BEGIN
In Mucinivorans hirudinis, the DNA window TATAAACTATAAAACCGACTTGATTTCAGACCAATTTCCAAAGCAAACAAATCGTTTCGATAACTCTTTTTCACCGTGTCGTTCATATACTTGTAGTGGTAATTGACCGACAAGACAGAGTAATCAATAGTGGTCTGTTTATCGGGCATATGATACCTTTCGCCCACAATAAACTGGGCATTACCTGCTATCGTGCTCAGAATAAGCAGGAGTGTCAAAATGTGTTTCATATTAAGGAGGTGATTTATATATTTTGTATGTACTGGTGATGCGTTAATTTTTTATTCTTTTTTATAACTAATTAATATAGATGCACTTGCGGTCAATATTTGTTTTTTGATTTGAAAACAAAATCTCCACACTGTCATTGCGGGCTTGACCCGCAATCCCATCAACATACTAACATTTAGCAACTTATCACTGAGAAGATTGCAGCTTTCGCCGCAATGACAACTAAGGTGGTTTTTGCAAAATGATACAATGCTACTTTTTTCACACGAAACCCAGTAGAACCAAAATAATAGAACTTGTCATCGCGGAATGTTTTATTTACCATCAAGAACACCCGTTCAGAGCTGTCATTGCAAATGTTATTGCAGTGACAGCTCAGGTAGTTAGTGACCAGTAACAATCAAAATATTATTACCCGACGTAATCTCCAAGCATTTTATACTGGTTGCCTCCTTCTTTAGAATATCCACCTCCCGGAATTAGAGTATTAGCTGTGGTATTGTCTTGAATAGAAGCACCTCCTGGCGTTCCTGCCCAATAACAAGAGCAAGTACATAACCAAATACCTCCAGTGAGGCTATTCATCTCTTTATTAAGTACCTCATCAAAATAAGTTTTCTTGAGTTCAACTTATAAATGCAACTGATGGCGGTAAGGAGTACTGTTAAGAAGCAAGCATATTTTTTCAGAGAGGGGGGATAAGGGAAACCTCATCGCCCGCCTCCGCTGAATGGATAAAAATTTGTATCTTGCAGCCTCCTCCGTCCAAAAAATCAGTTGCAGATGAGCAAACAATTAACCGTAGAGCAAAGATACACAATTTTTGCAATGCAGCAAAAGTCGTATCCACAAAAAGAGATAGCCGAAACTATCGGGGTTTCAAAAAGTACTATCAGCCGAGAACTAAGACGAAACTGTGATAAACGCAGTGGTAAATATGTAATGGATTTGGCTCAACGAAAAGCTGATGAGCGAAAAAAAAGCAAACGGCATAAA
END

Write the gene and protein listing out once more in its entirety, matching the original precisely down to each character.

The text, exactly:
In Mucinivorans hirudinis, the DNA window TATAAACTATAAAACCGACTTGATTTCAGACCAATTTCCAAAGCAAACAAATCGTTTCGATAACTCTTTTTCACCGTGTCGTTCATATACTTGTAGTGGTAATTGACCGACAAGACAGAGTAATCAATAGTGGTCTGTTTATCGGGCATATGATACCTTTCGCCCACAATAAACTGGGCATTACCTGCTATCGTGCTCAGAATAAGCAGGAGTGTCAAAATGTGTTTCATATTAAGGAGGTGATTTATATATTTTGTATGTACTGGTGATGCGTTAATTTTTTATTCTTTTTTATAACTAATTAATATAGATGCACTTGCGGTCAATATTTGTTTTTTGATTTGAAAACAAAATCTCCACACTGTCATTGCGGGCTTGACCCGCAATCCCATCAACATACTAACATTTAGCAACTTATCACTGAGAAGATTGCAGCTTTCGCCGCAATGACAACTAAGGTGGTTTTTGCAAAATGATACAATGCTACTTTTTTCACACGAAACCCAGTAGAACCAAAATAATAGAACTTGTCATCGCGGAATGTTTTATTTACCATCAAGAACACCCGTTCAGAGCTGTCATTGCAAATGTTATTGCAGTGACAGCTCAGGTAGTTAGTGACCAGTAACAATCAAAATATTATTACCCGACGTAATCTCCAAGCATTTTATACTGGTTGCCTCCTTCTTTAGAATATCCACCTCCCGGAATTAGAGTATTAGCTGTGGTATTGTCTTGAATAGAAGCACCTCCTGGCGTTCCTGCCCAATAACAAGAGCAAGTACATAACCAAATACCTCCAGTGAGGCTATTCATCTCTTTATTAAGTACCTCATCAAAATAAGTTTTCTTGAGTTCAACTTATAAATGCAACTGATGGCGGTAAGGAGTACTGTTAAGAAGCAAGCATATTTTTTCAGAGAGGGGGGATAAGGGAAACCTCATCGCCCGCCTCCGCTGAATGGATAAAAATTTGTATCTTGCAGCCTCCTCCGTCCAAAAAATCAGTTGCAGATGAGCAAACAATTAACCGTAGAGCAAAGATACACAATTTTTGCAATGCAGCAAAAGTCGTATCCACAAAAAGAGATAGCCGAAACTATCGGGGTTTCAAAAAGTACTATCAGCCGAGAACTAAGACGAAACTGTGATAAACGCAGTGGTAAATATGTAATGGATTTGGCTCAACGAAAAGCTGATGAGCGAAAAAAAAGCAAACGGCATAAA